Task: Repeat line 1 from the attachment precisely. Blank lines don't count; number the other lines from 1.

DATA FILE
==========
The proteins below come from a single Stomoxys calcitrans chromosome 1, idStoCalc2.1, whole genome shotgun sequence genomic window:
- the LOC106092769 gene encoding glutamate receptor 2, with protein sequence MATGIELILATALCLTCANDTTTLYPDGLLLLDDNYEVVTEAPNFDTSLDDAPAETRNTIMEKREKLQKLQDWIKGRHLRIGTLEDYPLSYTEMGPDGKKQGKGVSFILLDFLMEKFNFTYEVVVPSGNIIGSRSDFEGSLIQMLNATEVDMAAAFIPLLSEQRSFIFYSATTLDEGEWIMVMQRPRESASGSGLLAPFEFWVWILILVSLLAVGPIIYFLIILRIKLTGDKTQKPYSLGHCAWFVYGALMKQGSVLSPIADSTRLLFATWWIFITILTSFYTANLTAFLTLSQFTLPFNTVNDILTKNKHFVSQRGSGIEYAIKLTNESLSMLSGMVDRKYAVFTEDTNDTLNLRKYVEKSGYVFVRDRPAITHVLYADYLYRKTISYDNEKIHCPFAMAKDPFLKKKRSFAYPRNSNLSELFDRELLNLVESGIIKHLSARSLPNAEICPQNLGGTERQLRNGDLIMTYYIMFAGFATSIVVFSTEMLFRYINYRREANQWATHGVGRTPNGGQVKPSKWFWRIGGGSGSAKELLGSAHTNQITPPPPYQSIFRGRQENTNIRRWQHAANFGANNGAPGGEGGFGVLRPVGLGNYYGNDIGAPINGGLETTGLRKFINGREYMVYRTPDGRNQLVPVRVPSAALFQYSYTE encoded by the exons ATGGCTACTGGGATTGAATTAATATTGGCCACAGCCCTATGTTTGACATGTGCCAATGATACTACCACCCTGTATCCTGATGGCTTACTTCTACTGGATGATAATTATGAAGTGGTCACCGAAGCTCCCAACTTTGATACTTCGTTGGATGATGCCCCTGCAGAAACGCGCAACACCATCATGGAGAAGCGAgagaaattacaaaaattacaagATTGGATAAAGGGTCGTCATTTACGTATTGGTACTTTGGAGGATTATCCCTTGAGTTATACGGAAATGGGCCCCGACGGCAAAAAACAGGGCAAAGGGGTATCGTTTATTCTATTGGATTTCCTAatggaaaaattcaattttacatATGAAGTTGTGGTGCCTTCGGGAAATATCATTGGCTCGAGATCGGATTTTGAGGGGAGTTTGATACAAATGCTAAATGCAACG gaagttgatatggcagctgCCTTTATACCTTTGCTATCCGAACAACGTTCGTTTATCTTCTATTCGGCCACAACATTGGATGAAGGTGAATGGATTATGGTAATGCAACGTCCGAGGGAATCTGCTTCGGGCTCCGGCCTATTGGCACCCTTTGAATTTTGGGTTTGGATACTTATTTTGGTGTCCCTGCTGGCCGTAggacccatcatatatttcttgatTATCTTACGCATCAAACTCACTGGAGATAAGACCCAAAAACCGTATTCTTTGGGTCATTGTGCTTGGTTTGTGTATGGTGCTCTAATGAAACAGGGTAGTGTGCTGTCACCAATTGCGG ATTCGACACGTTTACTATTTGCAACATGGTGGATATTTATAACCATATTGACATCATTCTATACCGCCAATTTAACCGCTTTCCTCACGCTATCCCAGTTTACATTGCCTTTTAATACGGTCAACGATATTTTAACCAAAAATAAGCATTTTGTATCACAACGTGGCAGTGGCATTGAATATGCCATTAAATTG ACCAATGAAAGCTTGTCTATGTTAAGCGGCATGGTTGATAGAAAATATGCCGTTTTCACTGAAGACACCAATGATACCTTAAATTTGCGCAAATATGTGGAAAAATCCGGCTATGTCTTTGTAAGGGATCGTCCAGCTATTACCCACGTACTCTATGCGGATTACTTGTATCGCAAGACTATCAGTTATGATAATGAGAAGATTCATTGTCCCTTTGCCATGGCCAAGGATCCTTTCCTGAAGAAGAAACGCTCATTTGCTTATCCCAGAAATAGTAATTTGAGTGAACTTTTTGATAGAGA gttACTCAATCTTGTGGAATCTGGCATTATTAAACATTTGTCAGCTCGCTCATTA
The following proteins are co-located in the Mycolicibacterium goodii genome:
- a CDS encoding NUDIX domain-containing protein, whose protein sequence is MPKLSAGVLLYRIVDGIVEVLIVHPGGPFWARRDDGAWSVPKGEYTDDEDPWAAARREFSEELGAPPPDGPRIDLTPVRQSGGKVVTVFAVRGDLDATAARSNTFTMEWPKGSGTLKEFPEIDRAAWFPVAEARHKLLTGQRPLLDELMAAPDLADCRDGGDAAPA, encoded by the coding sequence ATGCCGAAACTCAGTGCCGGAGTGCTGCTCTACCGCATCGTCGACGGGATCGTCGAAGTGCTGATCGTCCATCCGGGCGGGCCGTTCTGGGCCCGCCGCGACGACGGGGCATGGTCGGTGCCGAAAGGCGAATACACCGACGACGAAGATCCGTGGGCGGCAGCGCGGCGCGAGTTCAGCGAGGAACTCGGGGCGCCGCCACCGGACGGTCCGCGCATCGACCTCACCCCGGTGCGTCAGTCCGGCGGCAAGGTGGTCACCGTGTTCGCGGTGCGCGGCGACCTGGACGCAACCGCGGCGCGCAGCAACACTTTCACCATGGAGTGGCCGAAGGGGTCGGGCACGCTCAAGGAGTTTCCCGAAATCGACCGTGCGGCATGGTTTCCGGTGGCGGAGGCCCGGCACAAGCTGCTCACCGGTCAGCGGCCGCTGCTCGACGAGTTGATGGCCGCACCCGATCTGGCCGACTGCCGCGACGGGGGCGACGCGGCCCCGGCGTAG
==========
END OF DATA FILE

The proteins below come from a single Stomoxys calcitrans chromosome 1, idStoCalc2.1, whole genome shotgun sequence genomic window: